Skip to: Content
Skip to: Site Navigation
Skip to: Search

The Monitor's View

Lessons for Obama's education goals in the SAT

The shakiness of the college admissions test is a warning about setting national standards for states.

By the Monitor's Editorial Board / June 11, 2009

Test time: Which type of worker – those with college diplomas or those without – has suffered a higher rate of layoffs during this recession?

Skip to next paragraph

Answer: Those with no degree – two to three times more.

No wonder President Obama wants every American to have at least one year of higher education. He also wants the US to have the highest proportion of college graduates in the world by 2020.

To achieve those goals won't be easy, and much depends on how students are tested.

His education secretary, Arne Duncan, first wants to make sure more students graduate from high school with a degree that will meet tough federal standards in order to help them be accepted by a college.

Alas, no federal standard now exists – despite the 2001 No Child Left Behind law that required states to meet goals set by the US Department of Education. The Bush administration decided to let each state set its own standards.

The result, says Mr. Duncan, was "extreme variation" and a "dumbing down" of state standards under pressure from politicians. Instead, "I want to be much tighter on the goal … college-ready, career-ready, international benchmark standards, very high bar," he told reporters at a June 10 breakfast sponsored by The Christian Science Monitor.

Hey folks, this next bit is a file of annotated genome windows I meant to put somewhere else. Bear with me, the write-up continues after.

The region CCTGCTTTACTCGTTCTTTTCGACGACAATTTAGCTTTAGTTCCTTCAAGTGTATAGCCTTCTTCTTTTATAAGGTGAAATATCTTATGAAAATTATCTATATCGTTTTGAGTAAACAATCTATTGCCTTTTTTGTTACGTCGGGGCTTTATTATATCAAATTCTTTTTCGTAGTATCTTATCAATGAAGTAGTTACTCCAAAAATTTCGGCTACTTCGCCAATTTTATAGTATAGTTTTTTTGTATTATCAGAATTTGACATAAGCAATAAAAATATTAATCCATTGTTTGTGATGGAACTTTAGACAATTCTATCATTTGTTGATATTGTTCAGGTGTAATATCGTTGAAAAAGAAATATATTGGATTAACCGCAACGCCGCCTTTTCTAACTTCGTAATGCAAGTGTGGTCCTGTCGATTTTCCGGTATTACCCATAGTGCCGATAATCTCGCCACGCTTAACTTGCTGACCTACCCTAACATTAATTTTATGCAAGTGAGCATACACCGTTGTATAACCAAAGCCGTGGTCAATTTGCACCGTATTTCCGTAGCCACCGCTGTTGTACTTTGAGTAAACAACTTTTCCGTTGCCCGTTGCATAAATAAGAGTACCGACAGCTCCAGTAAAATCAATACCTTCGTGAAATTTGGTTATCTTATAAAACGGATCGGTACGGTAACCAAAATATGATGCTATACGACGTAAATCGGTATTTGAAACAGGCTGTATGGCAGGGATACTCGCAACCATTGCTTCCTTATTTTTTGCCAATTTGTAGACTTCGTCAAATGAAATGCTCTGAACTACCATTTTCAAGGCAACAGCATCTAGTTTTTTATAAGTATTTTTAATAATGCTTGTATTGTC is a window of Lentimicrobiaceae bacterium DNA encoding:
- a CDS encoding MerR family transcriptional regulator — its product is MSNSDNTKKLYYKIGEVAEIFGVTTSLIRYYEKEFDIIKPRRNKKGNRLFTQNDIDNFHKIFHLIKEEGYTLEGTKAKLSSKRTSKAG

Attempts to set a nationwide education standard have been made in the past.

Just this month, 46 states agreed to move toward uniform learning goals in reading and mathematics for public schools. (Science was left out – which is the very area that the US needs to focus on to be more competitive.) The effort was led by the National Governors Association and the Council of Chief State School Officers. A previous attempt at standards was tried by teacher groups.

Why is a national standard so difficult to achieve?

One clue is to look at the nationwide test widely used since 1926 to judge whether a student is ready for college – the SAT.

More than 2 million students take it each year. Yet in recent years, an estimated 500 colleges have dropped the SAT as a requirement for admissions.

It was originally designed to measure "aptitude" (thus, the "A" in SAT). But that notion of assigning a single set of numbers to an innate ability for learning has been dropped.

The name SAT now stands for nothing, while the descriptive words that come right after it – such as "critical reading" or "reasoning" – indicate the type of testing – or, rather, the latest ideas of what needs to be tested.